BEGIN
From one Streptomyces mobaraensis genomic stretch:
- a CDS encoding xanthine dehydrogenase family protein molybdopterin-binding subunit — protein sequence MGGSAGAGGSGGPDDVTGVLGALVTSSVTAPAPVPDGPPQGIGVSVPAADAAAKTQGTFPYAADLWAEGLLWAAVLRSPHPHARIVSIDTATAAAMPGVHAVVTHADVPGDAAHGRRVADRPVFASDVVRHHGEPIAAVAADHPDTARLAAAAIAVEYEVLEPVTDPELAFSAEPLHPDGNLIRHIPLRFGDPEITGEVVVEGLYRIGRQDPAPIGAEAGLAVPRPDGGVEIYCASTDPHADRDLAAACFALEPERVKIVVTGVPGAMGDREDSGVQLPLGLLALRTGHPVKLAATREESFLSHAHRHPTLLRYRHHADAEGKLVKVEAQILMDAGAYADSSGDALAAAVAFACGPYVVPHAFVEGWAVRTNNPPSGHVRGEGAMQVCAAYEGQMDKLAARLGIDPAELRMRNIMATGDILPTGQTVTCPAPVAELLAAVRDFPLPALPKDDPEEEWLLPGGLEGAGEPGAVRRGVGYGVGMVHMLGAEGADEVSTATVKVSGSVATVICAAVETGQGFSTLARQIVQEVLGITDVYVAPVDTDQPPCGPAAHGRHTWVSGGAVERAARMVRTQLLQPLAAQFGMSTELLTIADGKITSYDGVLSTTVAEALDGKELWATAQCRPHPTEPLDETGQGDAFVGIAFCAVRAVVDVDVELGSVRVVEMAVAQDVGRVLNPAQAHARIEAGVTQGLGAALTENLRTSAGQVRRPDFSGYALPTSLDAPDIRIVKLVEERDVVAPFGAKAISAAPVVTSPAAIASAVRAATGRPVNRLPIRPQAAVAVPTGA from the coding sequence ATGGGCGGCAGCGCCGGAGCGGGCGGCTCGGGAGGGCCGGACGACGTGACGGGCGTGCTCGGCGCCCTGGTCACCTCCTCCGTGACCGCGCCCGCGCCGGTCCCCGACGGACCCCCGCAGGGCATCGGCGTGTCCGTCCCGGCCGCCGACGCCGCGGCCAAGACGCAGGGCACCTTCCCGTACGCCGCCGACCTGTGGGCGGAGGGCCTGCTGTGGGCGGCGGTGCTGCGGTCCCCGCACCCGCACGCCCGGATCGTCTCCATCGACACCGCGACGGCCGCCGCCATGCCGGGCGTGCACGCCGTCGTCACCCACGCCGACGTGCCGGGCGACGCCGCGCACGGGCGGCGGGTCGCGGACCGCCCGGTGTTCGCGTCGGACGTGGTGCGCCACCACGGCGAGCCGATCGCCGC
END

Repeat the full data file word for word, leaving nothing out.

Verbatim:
From one Streptomyces mobaraensis genomic stretch:
- a CDS encoding xanthine dehydrogenase family protein molybdopterin-binding subunit — protein sequence MGGSAGAGGSGGPDDVTGVLGALVTSSVTAPAPVPDGPPQGIGVSVPAADAAAKTQGTFPYAADLWAEGLLWAAVLRSPHPHARIVSIDTATAAAMPGVHAVVTHADVPGDAAHGRRVADRPVFASDVVRHHGEPIAAVAADHPDTARLAAAAIAVEYEVLEPVTDPELAFSAEPLHPDGNLIRHIPLRFGDPEITGEVVVEGLYRIGRQDPAPIGAEAGLAVPRPDGGVEIYCASTDPHADRDLAAACFALEPERVKIVVTGVPGAMGDREDSGVQLPLGLLALRTGHPVKLAATREESFLSHAHRHPTLLRYRHHADAEGKLVKVEAQILMDAGAYADSSGDALAAAVAFACGPYVVPHAFVEGWAVRTNNPPSGHVRGEGAMQVCAAYEGQMDKLAARLGIDPAELRMRNIMATGDILPTGQTVTCPAPVAELLAAVRDFPLPALPKDDPEEEWLLPGGLEGAGEPGAVRRGVGYGVGMVHMLGAEGADEVSTATVKVSGSVATVICAAVETGQGFSTLARQIVQEVLGITDVYVAPVDTDQPPCGPAAHGRHTWVSGGAVERAARMVRTQLLQPLAAQFGMSTELLTIADGKITSYDGVLSTTVAEALDGKELWATAQCRPHPTEPLDETGQGDAFVGIAFCAVRAVVDVDVELGSVRVVEMAVAQDVGRVLNPAQAHARIEAGVTQGLGAALTENLRTSAGQVRRPDFSGYALPTSLDAPDIRIVKLVEERDVVAPFGAKAISAAPVVTSPAAIASAVRAATGRPVNRLPIRPQAAVAVPTGA from the coding sequence ATGGGCGGCAGCGCCGGAGCGGGCGGCTCGGGAGGGCCGGACGACGTGACGGGCGTGCTCGGCGCCCTGGTCACCTCCTCCGTGACCGCGCCCGCGCCGGTCCCCGACGGACCCCCGCAGGGCATCGGCGTGTCCGTCCCGGCCGCCGACGCCGCGGCCAAGACGCAGGGCACCTTCCCGTACGCCGCCGACCTGTGGGCGGAGGGCCTGCTGTGGGCGGCGGTGCTGCGGTCCCCGCACCCGCACGCCCGGATCGTCTCCATCGACACCGCGACGGCCGCCGCCATGCCGGGCGTGCACGCCGTCGTCACCCACGCCGACGTGCCGGGCGACGCCGCGCACGGGCGGCGGGTCGCGGACCGCCCGGTGTTCGCGTCGGACGTGGTGCGCCACCACGGCGAGCCGATCGCCGC